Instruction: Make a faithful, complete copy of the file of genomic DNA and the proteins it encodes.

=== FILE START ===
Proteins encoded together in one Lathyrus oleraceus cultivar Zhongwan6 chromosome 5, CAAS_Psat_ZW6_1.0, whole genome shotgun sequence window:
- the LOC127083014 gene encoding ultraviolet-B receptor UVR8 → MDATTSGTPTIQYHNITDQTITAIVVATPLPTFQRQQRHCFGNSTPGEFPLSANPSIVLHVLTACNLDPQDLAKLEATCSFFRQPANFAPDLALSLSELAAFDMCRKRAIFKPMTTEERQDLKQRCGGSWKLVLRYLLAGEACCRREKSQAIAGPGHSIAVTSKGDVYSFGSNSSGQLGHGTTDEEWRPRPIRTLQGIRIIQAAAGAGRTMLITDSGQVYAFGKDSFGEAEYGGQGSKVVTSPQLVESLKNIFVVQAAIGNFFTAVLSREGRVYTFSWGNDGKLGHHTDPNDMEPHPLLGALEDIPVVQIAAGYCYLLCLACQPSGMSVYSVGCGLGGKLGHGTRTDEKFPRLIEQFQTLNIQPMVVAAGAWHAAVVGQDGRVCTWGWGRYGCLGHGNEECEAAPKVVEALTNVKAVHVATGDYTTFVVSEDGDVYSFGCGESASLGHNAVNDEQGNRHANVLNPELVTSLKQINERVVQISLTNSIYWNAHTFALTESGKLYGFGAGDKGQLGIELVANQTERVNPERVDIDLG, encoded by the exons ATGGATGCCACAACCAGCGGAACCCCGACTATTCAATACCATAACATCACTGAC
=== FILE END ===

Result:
Proteins encoded together in one Lathyrus oleraceus cultivar Zhongwan6 chromosome 5, CAAS_Psat_ZW6_1.0, whole genome shotgun sequence window:
- the LOC127083014 gene encoding ultraviolet-B receptor UVR8 → MDATTSGTPTIQYHNITDQTITAIVVATPLPTFQRQQRHCFGNSTPGEFPLSANPSIVLHVLTACNLDPQDLAKLEATCSFFRQPANFAPDLALSLSELAAFDMCRKRAIFKPMTTEERQDLKQRCGGSWKLVLRYLLAGEACCRREKSQAIAGPGHSIAVTSKGDVYSFGSNSSGQLGHGTTDEEWRPRPIRTLQGIRIIQAAAGAGRTMLITDSGQVYAFGKDSFGEAEYGGQGSKVVTSPQLVESLKNIFVVQAAIGNFFTAVLSREGRVYTFSWGNDGKLGHHTDPNDMEPHPLLGALEDIPVVQIAAGYCYLLCLACQPSGMSVYSVGCGLGGKLGHGTRTDEKFPRLIEQFQTLNIQPMVVAAGAWHAAVVGQDGRVCTWGWGRYGCLGHGNEECEAAPKVVEALTNVKAVHVATGDYTTFVVSEDGDVYSFGCGESASLGHNAVNDEQGNRHANVLNPELVTSLKQINERVVQISLTNSIYWNAHTFALTESGKLYGFGAGDKGQLGIELVANQTERVNPERVDIDLG, encoded by the exons ATGGATGCCACAACCAGCGGAACCCCGACTATTCAATACCATAACATCACTGAC